The best types of fish to age

Ben Steigers aging fish

Meaty types of fish are best for aging because they have stronger sinews — think whitefish like fluke, snapper, bass, knifejaw, and striped jack. After about a week of aging, their tendons begin to soften and leave behind a creamy, melt-in-your-mouth texture. Chef Steigers’ favorite fish to age is Kanburi, or winter yellowtail, because it is a hunter fish and develops a beautiful fatty flesh.

“Because the fish are so muscular, the flesh tends to be tough and chewy, with the belly meat being so tight that it can only be used after deeply scoring or torching to tenderize it,” he said, noting that he’ll age fish for two, sometimes three, weeks. “After, the muscle fibers have all relaxed and we can serve the belly sliced thick, as it is meant to be. The incredible umami flavor, matched with the intense fattiness of the belly, is one of the true rare pleasures in life.”

Although Steigers said yellowtail was his favorite, he recommended avoiding it if it’s your first time aging fish. Oilier fish like yellowtail, salmon, and tuna are more difficult for the beginner, so save them for your third or fourth attempt at the process.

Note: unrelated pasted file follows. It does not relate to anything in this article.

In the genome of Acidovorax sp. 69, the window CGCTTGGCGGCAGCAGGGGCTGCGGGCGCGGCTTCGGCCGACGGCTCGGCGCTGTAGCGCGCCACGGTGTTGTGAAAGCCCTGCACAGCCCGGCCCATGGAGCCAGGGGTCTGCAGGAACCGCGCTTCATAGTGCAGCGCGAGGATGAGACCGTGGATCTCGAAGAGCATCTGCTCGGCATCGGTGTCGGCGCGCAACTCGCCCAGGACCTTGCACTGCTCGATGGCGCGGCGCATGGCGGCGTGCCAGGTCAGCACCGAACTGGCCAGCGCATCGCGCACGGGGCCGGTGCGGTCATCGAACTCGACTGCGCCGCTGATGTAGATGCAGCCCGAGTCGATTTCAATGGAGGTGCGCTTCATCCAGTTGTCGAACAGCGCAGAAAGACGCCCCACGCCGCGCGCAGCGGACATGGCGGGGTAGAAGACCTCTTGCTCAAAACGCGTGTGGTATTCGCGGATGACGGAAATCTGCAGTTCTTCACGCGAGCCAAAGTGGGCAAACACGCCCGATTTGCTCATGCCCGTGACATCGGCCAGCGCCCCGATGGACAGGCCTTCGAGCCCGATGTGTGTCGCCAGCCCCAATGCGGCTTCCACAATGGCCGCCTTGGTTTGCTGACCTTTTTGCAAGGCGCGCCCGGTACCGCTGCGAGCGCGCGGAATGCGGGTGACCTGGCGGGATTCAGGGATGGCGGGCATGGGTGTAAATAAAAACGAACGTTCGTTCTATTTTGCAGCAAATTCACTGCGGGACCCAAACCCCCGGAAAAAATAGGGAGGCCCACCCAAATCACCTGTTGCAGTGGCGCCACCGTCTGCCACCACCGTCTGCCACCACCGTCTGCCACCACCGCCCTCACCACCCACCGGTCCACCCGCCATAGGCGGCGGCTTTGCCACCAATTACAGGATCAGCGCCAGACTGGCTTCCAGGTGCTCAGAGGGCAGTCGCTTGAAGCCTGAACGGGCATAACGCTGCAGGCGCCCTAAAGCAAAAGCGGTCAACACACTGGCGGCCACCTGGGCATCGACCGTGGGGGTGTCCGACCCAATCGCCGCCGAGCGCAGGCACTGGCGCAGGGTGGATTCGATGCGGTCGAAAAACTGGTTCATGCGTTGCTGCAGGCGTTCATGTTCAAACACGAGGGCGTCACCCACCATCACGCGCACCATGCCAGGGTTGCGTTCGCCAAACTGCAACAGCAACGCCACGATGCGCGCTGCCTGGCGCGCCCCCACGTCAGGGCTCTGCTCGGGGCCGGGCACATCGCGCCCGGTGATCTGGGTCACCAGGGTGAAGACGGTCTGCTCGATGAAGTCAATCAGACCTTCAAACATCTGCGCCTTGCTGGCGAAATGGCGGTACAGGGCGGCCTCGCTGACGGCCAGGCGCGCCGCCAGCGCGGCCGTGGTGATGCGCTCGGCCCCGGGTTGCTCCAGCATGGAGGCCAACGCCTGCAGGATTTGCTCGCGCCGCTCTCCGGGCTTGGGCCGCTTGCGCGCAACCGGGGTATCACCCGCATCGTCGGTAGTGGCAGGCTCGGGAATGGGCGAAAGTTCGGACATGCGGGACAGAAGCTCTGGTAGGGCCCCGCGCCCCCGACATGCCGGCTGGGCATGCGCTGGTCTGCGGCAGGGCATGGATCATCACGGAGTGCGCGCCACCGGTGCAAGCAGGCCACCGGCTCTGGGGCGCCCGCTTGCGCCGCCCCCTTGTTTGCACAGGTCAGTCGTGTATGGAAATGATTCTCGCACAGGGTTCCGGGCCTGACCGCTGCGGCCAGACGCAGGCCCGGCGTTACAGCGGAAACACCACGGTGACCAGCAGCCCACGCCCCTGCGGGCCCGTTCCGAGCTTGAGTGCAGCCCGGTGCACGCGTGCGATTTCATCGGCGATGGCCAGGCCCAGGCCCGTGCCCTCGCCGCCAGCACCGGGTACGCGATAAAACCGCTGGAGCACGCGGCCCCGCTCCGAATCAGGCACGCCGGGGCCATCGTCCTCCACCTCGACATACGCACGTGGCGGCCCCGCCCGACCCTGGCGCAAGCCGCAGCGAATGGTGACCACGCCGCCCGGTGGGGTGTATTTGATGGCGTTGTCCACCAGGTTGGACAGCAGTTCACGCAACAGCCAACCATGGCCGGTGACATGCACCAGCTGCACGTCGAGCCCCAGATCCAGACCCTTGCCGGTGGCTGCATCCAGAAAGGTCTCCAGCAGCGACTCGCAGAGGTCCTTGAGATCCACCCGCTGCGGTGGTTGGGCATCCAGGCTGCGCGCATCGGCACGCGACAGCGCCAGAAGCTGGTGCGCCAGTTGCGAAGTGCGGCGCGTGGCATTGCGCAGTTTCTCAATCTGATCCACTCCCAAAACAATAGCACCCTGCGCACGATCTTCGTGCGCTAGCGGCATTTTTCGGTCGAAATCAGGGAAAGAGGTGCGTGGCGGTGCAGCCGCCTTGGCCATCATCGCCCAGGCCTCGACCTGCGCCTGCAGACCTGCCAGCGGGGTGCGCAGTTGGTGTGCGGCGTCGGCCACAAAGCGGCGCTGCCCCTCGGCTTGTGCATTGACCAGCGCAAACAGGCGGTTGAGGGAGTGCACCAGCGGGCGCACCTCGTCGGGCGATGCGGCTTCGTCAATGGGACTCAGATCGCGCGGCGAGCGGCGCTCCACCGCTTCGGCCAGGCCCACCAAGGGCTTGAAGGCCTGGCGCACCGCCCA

Meaty types of fish are best for aging because they have stronger sinews — think whitefish like fluke, snapper, bass, knifejaw, and striped jack

It may seem like a no-brainer, but if you’re going to try your hand at aging fish at home, you need to buy the freshest product possible. Try to find a source that sells fish the same day they are caught. “Look for fish that are still in rigor mortis,” Steigers stated. “These fish will be stiff, as the muscle fibers have all tensed and are fixed that way.”

If you spot fish in the market that has a rainbow-like sheen on the surface, Steigers said it’s a telltale sign that it’s old. “This is the fish oil that has escaped the cell structure and is the source of the ‘fishy’ smell and flavor that can make fish extremely off-putting,” he said.

Better yet, if you can buy live fish, go for it. Steiger told us these are great candidates, so long as they’re coming from a reputable source and a clean, well-filtered tank.

How to safely handle and prepare aged fish

A fresh-caught rainbow trout sits awaiting an adjacent knife on a cutting board.
ckaras / Pixabay